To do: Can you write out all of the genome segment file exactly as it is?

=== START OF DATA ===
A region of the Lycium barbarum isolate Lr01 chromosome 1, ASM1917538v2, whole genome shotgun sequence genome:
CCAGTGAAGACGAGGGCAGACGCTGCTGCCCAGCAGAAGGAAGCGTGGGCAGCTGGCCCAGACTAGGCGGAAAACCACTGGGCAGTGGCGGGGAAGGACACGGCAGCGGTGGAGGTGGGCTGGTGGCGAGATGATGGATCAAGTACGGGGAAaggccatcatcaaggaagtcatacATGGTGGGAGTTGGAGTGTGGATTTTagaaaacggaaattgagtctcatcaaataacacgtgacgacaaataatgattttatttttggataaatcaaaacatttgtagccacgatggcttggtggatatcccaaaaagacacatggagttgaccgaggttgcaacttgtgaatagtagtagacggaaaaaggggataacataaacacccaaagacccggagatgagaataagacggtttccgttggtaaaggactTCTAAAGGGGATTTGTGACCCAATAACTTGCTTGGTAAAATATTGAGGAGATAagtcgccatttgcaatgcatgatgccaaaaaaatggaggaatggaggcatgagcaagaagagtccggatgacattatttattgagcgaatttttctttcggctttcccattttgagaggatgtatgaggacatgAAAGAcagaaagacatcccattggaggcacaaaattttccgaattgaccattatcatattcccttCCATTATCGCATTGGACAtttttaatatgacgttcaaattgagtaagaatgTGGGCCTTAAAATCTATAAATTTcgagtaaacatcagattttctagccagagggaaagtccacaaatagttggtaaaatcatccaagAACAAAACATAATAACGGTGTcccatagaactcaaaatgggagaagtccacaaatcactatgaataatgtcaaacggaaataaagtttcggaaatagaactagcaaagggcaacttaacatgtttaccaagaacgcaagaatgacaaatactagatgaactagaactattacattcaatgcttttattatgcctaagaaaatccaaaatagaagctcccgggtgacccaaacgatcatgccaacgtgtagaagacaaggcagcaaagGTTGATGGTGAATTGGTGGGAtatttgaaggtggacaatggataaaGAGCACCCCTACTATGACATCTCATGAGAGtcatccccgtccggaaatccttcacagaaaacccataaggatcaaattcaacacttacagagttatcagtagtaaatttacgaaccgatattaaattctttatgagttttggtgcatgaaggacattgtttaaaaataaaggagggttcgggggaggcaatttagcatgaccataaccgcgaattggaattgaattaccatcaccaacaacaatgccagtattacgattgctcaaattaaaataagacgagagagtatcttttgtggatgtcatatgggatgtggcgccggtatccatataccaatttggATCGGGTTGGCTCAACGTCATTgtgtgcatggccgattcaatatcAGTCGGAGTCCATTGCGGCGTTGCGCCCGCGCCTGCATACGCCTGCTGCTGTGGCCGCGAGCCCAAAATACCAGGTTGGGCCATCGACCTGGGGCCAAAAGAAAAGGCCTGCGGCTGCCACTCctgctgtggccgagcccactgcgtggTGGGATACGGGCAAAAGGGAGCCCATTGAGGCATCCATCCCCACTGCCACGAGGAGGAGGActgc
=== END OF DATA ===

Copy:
A region of the Lycium barbarum isolate Lr01 chromosome 1, ASM1917538v2, whole genome shotgun sequence genome:
CCAGTGAAGACGAGGGCAGACGCTGCTGCCCAGCAGAAGGAAGCGTGGGCAGCTGGCCCAGACTAGGCGGAAAACCACTGGGCAGTGGCGGGGAAGGACACGGCAGCGGTGGAGGTGGGCTGGTGGCGAGATGATGGATCAAGTACGGGGAAaggccatcatcaaggaagtcatacATGGTGGGAGTTGGAGTGTGGATTTTagaaaacggaaattgagtctcatcaaataacacgtgacgacaaataatgattttatttttggataaatcaaaacatttgtagccacgatggcttggtggatatcccaaaaagacacatggagttgaccgaggttgcaacttgtgaatagtagtagacggaaaaaggggataacataaacacccaaagacccggagatgagaataagacggtttccgttggtaaaggactTCTAAAGGGGATTTGTGACCCAATAACTTGCTTGGTAAAATATTGAGGAGATAagtcgccatttgcaatgcatgatgccaaaaaaatggaggaatggaggcatgagcaagaagagtccggatgacattatttattgagcgaatttttctttcggctttcccattttgagaggatgtatgaggacatgAAAGAcagaaagacatcccattggaggcacaaaattttccgaattgaccattatcatattcccttCCATTATCGCATTGGACAtttttaatatgacgttcaaattgagtaagaatgTGGGCCTTAAAATCTATAAATTTcgagtaaacatcagattttctagccagagggaaagtccacaaatagttggtaaaatcatccaagAACAAAACATAATAACGGTGTcccatagaactcaaaatgggagaagtccacaaatcactatgaataatgtcaaacggaaataaagtttcggaaatagaactagcaaagggcaacttaacatgtttaccaagaacgcaagaatgacaaatactagatgaactagaactattacattcaatgcttttattatgcctaagaaaatccaaaatagaagctcccgggtgacccaaacgatcatgccaacgtgtagaagacaaggcagcaaagGTTGATGGTGAATTGGTGGGAtatttgaaggtggacaatggataaaGAGCACCCCTACTATGACATCTCATGAGAGtcatccccgtccggaaatccttcacagaaaacccataaggatcaaattcaacacttacagagttatcagtagtaaatttacgaaccgatattaaattctttatgagttttggtgcatgaaggacattgtttaaaaataaaggagggttcgggggaggcaatttagcatgaccataaccgcgaattggaattgaattaccatcaccaacaacaatgccagtattacgattgctcaaattaaaataagacgagagagtatcttttgtggatgtcatatgggatgtggcgccggtatccatataccaatttggATCGGGTTGGCTCAACGTCATTgtgtgcatggccgattcaatatcAGTCGGAGTCCATTGCGGCGTTGCGCCCGCGCCTGCATACGCCTGCTGCTGTGGCCGCGAGCCCAAAATACCAGGTTGGGCCATCGACCTGGGGCCAAAAGAAAAGGCCTGCGGCTGCCACTCctgctgtggccgagcccactgcgtggTGGGATACGGGCAAAAGGGAGCCCATTGAGGCATCCATCCCCACTGCCACGAGGAGGAGGActgc